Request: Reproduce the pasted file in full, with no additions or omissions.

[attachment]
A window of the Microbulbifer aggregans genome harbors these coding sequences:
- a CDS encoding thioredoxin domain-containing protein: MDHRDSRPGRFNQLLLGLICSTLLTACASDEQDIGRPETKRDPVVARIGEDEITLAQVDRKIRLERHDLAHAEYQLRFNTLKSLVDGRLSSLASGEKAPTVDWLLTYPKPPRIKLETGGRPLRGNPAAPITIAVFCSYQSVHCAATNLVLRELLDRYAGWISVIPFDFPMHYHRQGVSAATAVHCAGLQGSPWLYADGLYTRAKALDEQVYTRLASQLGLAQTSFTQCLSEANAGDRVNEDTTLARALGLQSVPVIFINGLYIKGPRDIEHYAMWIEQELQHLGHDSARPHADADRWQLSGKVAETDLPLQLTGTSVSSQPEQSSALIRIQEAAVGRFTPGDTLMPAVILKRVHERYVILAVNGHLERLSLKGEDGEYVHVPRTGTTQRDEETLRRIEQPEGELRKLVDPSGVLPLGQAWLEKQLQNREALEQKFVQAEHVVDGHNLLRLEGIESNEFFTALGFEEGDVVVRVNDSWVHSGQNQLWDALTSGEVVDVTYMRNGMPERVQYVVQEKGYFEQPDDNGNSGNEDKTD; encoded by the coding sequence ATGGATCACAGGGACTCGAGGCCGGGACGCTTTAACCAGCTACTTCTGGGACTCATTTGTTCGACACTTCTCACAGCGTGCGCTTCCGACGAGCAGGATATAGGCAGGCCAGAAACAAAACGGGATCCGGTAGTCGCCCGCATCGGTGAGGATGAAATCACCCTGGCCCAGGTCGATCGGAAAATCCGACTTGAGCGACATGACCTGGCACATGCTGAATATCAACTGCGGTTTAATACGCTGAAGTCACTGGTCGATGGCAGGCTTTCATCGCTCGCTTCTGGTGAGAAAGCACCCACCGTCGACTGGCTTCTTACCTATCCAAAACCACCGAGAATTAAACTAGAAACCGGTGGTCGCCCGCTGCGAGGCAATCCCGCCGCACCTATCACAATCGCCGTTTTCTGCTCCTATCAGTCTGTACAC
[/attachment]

A window of the Microbulbifer aggregans genome harbors these coding sequences:
- a CDS encoding thioredoxin domain-containing protein: MDHRDSRPGRFNQLLLGLICSTLLTACASDEQDIGRPETKRDPVVARIGEDEITLAQVDRKIRLERHDLAHAEYQLRFNTLKSLVDGRLSSLASGEKAPTVDWLLTYPKPPRIKLETGGRPLRGNPAAPITIAVFCSYQSVHCAATNLVLRELLDRYAGWISVIPFDFPMHYHRQGVSAATAVHCAGLQGSPWLYADGLYTRAKALDEQVYTRLASQLGLAQTSFTQCLSEANAGDRVNEDTTLARALGLQSVPVIFINGLYIKGPRDIEHYAMWIEQELQHLGHDSARPHADADRWQLSGKVAETDLPLQLTGTSVSSQPEQSSALIRIQEAAVGRFTPGDTLMPAVILKRVHERYVILAVNGHLERLSLKGEDGEYVHVPRTGTTQRDEETLRRIEQPEGELRKLVDPSGVLPLGQAWLEKQLQNREALEQKFVQAEHVVDGHNLLRLEGIESNEFFTALGFEEGDVVVRVNDSWVHSGQNQLWDALTSGEVVDVTYMRNGMPERVQYVVQEKGYFEQPDDNGNSGNEDKTD; encoded by the coding sequence ATGGATCACAGGGACTCGAGGCCGGGACGCTTTAACCAGCTACTTCTGGGACTCATTTGTTCGACACTTCTCACAGCGTGCGCTTCCGACGAGCAGGATATAGGCAGGCCAGAAACAAAACGGGATCCGGTAGTCGCCCGCATCGGTGAGGATGAAATCACCCTGGCCCAGGTCGATCGGAAAATCCGACTTGAGCGACATGACCTGGCACATGCTGAATATCAACTGCGGTTTAATACGCTGAAGTCACTGGTCGATGGCAGGCTTTCATCGCTCGCTTCTGGTGAGAAAGCACCCACCGTCGACTGGCTTCTTACCTATCCAAAACCACCGAGAATTAAACTAGAAACCGGTGGTCGCCCGCTGCGAGGCAATCCCGCCGCACCTATCACAATCGCCGTTTTCTGCTCCTATCAGTCTGTACAC